Thursday, January 3, 2008

The Second Step


The second step along the Eight-Fold Path is “Right Intentions.” The principle of selflessness among religious traditions is virtually universal but has special significance within Buddhism given the central focus on the non-self/Self paradigm arising from interdependent origination. Throughout Buddhist sutras there is a continuous thread contrasting manifestations of the ego with acts of charity arising from the purity of unobstructed manifestations from the Self/Buddha-Nature.

Defilements, delusions and obscurations are seen as impediments to the free-flow of charity. It is one thing to imagine doing good works from a perspective of moral correctness. It is a very different thing to act in charity through interdependence. In the first case one functions as “keeper” of one’s brother. In the second case one functions “as one’s brother.” The ego takes great pride in performing for the crowd and expects a responsive reward. A purely selfless act has a built-in reward.

The difference between these two views was expressed by the eighth-century Buddhist monk Shantideva, author of A Guide to the Bodhisattava’s Way of Life—a nine-hundred-verse poem which was credited to Nagarjuna. He said:

“When I act for the sake of others,
No amazement or conceit arises.
Just like feeding myself,
I hope for nothing in return.”

This view was echoed by the Golden Rule spoken by Jesus in the 7th chapter of Matthew, “So in everything, do to others what you would have them do to you...” The distinction lies in the perspective that there is a difference between oneself and others, which is disputed in Buddhism.

When Bodhidharma went from India to China he was welcomed by the Emperor Liang. The emperor asked him, “What merit have I gained since I built so many temples, erected so many pagodas, made so many offerings to Buddha, Dharma, and Sangha, and did numerous other virtuous deed?” Bodhidharma’s reply greatly disappointed Emperor Liang. Bodhidharma said, “Your Majesty, there is none whatsoever. You have gained no merit. What you have done produces only worldly rewards, that is, good fortune, great power, or great wealth in your future lives, but you will still be wandering around in samsara.”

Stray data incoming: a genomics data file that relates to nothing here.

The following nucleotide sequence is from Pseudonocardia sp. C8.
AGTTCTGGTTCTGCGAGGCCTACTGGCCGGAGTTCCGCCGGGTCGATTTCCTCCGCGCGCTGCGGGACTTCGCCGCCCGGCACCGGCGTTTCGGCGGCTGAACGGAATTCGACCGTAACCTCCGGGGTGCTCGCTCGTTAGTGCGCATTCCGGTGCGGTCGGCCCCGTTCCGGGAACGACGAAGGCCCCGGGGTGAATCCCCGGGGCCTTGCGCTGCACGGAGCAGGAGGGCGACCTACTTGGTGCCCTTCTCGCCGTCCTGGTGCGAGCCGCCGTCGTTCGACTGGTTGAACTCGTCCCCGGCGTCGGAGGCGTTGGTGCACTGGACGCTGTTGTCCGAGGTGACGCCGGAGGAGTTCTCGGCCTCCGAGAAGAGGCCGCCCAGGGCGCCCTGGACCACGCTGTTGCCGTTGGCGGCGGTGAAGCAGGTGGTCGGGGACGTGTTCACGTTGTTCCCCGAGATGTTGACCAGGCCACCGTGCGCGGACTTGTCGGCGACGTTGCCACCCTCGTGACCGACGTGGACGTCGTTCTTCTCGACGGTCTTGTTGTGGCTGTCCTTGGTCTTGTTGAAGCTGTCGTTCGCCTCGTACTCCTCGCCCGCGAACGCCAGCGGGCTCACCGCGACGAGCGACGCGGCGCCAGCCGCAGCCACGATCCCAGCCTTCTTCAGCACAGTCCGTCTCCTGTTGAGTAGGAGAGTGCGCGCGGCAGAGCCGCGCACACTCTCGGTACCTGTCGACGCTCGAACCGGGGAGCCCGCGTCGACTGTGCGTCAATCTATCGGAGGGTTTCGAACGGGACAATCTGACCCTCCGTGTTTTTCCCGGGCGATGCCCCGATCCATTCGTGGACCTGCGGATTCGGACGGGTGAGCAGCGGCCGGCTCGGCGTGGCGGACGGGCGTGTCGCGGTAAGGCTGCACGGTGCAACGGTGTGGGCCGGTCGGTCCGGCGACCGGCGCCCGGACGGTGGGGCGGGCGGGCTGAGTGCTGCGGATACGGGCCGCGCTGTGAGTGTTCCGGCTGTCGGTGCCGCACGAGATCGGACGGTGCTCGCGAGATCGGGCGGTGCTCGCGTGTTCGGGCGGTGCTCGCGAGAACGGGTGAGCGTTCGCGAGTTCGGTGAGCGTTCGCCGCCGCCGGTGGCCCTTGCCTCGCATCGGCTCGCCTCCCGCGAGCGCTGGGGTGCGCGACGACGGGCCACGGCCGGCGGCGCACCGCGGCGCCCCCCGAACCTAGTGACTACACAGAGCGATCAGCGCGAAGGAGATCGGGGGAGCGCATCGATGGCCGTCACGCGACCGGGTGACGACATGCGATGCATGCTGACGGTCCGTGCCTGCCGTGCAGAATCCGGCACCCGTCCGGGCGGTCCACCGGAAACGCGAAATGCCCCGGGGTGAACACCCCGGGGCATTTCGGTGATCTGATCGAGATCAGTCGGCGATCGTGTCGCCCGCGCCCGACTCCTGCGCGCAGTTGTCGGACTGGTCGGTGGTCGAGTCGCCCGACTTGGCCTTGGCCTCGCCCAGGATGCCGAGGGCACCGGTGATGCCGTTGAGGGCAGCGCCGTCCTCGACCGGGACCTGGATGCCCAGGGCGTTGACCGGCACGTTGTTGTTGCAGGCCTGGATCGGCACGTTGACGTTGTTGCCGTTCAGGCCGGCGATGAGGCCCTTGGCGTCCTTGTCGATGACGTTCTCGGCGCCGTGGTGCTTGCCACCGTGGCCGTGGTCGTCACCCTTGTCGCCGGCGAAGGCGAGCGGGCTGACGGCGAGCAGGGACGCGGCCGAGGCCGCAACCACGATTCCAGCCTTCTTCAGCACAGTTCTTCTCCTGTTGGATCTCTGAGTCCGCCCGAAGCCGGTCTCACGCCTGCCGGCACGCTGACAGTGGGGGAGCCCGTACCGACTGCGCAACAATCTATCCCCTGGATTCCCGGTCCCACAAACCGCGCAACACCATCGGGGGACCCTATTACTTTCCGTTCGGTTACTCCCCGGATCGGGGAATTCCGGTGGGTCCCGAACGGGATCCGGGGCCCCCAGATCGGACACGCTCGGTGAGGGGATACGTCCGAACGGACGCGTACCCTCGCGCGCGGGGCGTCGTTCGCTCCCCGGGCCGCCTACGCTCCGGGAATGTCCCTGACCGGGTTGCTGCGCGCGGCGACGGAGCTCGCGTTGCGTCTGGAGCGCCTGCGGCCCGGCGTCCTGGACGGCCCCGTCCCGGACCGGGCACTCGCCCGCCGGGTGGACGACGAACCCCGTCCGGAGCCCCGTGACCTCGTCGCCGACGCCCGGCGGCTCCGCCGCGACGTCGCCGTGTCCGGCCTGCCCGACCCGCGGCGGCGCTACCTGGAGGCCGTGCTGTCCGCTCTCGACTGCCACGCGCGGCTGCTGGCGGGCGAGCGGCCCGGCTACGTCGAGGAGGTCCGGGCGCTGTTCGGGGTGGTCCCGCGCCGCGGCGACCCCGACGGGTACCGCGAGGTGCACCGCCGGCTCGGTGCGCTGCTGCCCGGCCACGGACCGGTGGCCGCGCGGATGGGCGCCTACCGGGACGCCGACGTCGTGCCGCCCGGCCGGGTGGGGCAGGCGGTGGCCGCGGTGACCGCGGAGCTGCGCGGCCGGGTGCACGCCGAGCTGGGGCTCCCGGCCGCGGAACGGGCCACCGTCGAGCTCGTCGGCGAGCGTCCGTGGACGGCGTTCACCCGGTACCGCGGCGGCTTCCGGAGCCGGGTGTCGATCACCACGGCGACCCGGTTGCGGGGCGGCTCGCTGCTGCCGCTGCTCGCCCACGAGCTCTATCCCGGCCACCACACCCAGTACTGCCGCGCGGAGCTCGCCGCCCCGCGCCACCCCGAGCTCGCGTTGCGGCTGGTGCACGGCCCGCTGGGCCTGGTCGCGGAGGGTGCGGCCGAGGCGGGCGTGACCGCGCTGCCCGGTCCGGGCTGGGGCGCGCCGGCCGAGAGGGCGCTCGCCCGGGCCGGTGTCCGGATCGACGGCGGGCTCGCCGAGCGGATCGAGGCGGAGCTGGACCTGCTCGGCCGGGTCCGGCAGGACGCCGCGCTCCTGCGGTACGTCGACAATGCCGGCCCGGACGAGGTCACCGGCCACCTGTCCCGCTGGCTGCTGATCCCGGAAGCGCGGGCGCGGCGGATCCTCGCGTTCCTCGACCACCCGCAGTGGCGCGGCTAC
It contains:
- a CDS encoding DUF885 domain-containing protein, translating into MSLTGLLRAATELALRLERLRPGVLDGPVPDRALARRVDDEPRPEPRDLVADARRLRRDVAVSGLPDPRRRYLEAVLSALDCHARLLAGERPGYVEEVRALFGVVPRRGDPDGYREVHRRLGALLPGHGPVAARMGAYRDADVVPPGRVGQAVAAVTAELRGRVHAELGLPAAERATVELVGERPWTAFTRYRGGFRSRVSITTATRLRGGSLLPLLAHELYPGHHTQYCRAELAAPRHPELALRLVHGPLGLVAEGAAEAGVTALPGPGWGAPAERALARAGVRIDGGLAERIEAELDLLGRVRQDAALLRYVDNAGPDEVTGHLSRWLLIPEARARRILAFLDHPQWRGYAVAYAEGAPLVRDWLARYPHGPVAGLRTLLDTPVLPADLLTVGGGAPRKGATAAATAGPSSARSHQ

On the other side of the world another such teaching was established—“Be careful not to do your ‘acts of righteousness’ before men, to be seen by them. If you do, you will have no reward from your Father in heaven. So when you give to the needy, do not announce it with trumpets, as the hypocrites do in the synagogues and on the streets, to be honored by men. I tell you the truth, they have received their reward in full. But when you give to the needy, do not let your left hand know what your right hand is doing, so that your giving may be in secret. Then your Father, who sees what is done in secret, will reward you.” This second teaching was of course conveyed by Jesus and is found in the 6th chapter of Matthew. The message is the same—True charity is selfless.

Phony charity, on the other hand expects a return or some gain to accrue from works and this is a subtle form of attachment linking action with results which keeps the giver locked in the vise of karma which, like everything else, has no intrinsic nature. It too must link to action and action in turn is linked to one who acts. When there is no “one/self,” nor “other/self,” action has no meaning, thus no karma. A Buddha has no self and is thus free from all karmic attachments in which case “selfless charity” becomes a completely pure expression of giving and receiving. At the level of our True Nature, we are all Buddhas.
Reblog this post [with Zemanta]
Post a Comment